Citation: Trofanenko, Brenda. “Interrupting the Gaze: on Reconsidering Authority in the Museum.” Journal of Curriculum Studies 38-1 (2006): 49-65.
Argument This chapter is based on a year-long study at the Glenbow Museum in Calgary. Trofanenko suggests that the museum provides a space for examining and questioning “the relationship between the museum’s history as an educational institution, its power to construct displays, and the cultural politics of its pedagogical intent” (50).
She’s particularly attentive to how the museum constructs Indigenous identity as it attempts to move “beyond an imperial legacy that has not yet been vanquished so that its educational imperative will be strengthened.”
Context: A current tendency amongst museums to shed its role as “protector of […] Eurocentric heritage to its current role as a broker of identity” (49).
First, Trofanenko charts the historical role of the museum, particularly the public museum, writing that it grew “out of a desire to engage individuals with a pride in civic and nation character,” and thereby has played a “pivotal role in formulating a national identity, primarily through categorizing and classifying knowledge through displaying objects” (51). As the objects were ordered in the museum setting, so were “the public that inspected them. […] Conceived as a pedagogical tool for the masses, the public museum became an instrument for advancing national character through educational means” (51). Hence, like Carol Duncan’s book Civilizing Rituals, “Interrupting” characterizes the museum as a disciplinary device. She states that objects become copies of themselves “under the authority of the museum.” They are meant to represent culture, meaning that they project an idea of culture (52). Museum objects are meant to have clear semiotic value. There persists an idea of a “direct and transparent relationship between the world and its representation, or the viewing public and an object” (52).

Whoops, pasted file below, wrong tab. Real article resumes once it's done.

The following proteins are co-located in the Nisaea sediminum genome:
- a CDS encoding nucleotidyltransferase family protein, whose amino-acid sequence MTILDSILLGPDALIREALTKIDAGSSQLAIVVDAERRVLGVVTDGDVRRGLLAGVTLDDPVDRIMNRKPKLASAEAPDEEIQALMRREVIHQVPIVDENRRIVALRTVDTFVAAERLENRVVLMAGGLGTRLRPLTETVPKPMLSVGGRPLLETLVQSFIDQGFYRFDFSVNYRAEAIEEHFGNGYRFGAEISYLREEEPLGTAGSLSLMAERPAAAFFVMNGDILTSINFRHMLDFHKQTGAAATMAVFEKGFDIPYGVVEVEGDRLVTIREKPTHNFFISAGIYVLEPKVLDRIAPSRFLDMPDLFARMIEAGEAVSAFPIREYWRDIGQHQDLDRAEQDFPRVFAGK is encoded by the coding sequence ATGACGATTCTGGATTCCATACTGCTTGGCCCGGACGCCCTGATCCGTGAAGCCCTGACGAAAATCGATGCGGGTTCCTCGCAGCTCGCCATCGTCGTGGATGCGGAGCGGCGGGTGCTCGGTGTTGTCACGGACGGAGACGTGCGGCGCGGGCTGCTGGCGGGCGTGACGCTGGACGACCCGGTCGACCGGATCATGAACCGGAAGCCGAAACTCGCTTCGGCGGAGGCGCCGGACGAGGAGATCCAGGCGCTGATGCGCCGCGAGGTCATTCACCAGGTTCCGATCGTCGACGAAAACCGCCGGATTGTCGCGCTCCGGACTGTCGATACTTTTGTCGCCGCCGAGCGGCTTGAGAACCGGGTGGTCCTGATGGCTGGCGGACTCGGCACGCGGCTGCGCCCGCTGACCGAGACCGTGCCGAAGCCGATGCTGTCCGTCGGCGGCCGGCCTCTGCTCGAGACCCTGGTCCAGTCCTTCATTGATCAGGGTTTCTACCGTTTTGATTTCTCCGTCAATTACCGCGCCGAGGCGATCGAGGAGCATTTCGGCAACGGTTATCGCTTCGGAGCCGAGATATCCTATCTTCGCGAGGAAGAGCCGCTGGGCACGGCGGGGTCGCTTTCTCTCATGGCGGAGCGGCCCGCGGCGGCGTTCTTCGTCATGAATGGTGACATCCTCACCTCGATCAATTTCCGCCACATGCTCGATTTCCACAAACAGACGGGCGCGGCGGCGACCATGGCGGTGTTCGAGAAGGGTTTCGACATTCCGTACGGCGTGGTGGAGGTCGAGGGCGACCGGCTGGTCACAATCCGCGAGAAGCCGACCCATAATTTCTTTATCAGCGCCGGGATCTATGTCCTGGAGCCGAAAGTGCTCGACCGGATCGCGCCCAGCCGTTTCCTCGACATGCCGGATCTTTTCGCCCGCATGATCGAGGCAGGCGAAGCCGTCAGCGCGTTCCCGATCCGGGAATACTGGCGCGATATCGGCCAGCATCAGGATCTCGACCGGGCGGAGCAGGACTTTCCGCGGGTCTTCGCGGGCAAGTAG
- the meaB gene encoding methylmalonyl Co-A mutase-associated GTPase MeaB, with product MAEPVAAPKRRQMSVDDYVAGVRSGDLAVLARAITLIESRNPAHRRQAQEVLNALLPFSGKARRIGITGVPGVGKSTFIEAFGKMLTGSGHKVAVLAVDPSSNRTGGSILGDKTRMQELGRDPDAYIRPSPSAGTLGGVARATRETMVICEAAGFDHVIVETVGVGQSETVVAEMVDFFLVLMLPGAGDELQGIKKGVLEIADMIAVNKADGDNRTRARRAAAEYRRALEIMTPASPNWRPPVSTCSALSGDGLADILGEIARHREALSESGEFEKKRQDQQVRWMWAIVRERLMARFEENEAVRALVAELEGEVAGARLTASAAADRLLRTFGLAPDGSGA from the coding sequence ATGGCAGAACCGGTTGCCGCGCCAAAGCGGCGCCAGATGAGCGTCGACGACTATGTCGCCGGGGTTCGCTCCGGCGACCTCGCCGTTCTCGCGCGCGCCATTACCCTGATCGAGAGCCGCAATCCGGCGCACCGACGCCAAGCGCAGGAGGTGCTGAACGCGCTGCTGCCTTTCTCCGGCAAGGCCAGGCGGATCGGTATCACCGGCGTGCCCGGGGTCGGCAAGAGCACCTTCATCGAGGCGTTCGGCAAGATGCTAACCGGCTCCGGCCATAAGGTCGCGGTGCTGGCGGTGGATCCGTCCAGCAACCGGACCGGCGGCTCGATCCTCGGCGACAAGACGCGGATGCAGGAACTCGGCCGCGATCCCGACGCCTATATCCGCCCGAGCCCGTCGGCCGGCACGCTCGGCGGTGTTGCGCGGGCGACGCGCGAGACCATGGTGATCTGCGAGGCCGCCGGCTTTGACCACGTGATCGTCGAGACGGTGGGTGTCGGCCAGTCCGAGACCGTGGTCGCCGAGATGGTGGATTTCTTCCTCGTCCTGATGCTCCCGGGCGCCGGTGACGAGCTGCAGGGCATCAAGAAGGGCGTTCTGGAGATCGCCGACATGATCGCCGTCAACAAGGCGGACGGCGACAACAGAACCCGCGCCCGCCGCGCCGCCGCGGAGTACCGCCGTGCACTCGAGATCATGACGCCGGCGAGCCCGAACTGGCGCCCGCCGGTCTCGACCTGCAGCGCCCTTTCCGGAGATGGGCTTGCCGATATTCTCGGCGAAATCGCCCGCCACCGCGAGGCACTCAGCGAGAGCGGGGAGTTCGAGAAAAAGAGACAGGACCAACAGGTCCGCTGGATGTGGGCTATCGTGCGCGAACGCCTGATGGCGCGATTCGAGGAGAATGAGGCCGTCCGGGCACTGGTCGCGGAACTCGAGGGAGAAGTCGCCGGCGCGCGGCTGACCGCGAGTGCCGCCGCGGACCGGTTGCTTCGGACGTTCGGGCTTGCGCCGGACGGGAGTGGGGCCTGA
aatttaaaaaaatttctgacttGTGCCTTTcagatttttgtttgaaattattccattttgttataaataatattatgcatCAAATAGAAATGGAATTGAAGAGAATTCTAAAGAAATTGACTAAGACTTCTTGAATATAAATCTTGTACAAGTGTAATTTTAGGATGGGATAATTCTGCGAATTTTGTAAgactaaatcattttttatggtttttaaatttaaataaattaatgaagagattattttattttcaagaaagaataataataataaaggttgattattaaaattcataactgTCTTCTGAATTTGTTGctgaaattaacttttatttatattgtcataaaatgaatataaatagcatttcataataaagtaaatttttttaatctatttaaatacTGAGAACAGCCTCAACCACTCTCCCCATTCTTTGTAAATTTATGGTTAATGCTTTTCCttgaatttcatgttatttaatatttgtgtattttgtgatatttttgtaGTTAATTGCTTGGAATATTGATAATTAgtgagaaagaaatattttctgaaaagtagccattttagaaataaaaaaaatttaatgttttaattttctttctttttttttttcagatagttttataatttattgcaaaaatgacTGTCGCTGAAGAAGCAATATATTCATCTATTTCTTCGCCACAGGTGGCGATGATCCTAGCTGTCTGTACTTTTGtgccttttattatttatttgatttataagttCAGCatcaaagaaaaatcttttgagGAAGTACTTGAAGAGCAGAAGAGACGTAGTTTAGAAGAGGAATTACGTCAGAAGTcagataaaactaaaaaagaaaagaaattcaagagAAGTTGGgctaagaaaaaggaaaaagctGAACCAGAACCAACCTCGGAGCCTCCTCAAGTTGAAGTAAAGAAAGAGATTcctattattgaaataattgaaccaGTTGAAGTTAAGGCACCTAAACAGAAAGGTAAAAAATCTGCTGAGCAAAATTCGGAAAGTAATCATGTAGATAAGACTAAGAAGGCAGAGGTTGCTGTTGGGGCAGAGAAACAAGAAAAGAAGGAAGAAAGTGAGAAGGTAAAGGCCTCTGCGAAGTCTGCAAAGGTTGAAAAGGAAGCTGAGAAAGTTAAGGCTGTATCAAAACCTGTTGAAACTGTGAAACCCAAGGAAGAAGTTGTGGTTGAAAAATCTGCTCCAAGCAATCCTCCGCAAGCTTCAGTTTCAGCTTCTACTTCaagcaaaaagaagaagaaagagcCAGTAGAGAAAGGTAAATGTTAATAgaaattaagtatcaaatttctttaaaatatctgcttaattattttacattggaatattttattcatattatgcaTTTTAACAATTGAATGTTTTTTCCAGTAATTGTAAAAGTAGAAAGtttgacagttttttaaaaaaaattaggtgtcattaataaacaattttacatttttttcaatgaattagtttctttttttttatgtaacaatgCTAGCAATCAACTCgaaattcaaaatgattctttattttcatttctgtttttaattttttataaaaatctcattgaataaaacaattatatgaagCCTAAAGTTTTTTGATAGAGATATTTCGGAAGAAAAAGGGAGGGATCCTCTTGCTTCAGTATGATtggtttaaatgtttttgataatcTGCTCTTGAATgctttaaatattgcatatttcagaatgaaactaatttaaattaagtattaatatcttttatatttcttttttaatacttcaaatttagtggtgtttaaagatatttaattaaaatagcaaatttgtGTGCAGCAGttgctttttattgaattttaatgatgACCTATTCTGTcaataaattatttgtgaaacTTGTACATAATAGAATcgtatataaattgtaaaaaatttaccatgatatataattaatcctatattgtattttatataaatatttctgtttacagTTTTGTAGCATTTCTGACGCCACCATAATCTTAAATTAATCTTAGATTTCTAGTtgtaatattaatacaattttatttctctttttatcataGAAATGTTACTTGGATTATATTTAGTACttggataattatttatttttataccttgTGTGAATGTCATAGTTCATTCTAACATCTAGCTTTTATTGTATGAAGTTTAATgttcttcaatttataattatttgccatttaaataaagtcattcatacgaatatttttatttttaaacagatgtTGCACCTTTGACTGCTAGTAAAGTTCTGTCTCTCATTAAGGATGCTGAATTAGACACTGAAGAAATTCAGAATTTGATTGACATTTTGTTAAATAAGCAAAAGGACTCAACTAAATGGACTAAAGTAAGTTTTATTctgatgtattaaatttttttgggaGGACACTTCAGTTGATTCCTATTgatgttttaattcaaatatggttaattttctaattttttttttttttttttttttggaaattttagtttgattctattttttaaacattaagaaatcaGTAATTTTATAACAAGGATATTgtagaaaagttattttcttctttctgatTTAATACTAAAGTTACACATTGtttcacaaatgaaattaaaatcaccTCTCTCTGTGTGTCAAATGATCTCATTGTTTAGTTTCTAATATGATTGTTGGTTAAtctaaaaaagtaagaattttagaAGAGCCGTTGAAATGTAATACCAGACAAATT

An expansion of museum criticism has accompanied Vergo’s (1989) theories surrounding “new museology,” in which museums take on the task of considering how their practices and techniques influence the public (52), such as the museum’s implication in the “noble savage” stereotype (53). In attempting to understand Indigeneity, the Glenbow, “the only institution devoted exclusively to the collecting and exhibiting of indigenous objects from the High Plains nations” (53), has worked “to search for alternative (e.g. oral story-telling, personal narratives, life-histories) to the traditional museum didactics” (53). Its “educational mission” (54) has included community outreach and collaboration, but also conflict and controversy (53-4). Rather than invoke reverence, museums must present students “with a language of politics and pedagogy that allows for them to speak about naming and identity, not as something to be tolerated but as essential to expanding the practice of democratic education” (61).
Trofanenko follows groups of students and reports what they discuss while taking classes at the Glenbow, suggesting that new museology approaches can invite participation and push-back – not so different from (but maybe not quite the same as )Pauline Wakeham’s mention of the meta-museum in Taxidermic Signs. Some students seem to realize that placing objects in museums “provides opportunity for an interpretation of the object without knowing the social, political, or economic context from which it came” (58). This ties in with her argument that “an education in the museum needs to be an education about the museum” (61).
The museum is struggling with what it (partly) sees as its mandate. Despite collaborating with local Indigenous people and seeking to transform its orientation towards nation and public, “it continues to support the essential features that define it as a museum” (59). She notes that students “are embedded in the authority of the museum that directs their learning while encouraged by the Glenbow to question its very authority” (60), which has a certain appeal to individualist social organization: blame for the failure of museums to transcend the troubles of museumization are transferred to the public as a failure to properly understand or interrogate the material.
Points of Importance/Interest: Questions Raised:· Museums as educative devices that can also offer an education about themselves as institutions. What about the problems and possibilities of including Indigenous folks in the transformation and critique of the museum? What is the source and consequence of the normative / conservative urge to preserve the museum rather than ‘blow it up’?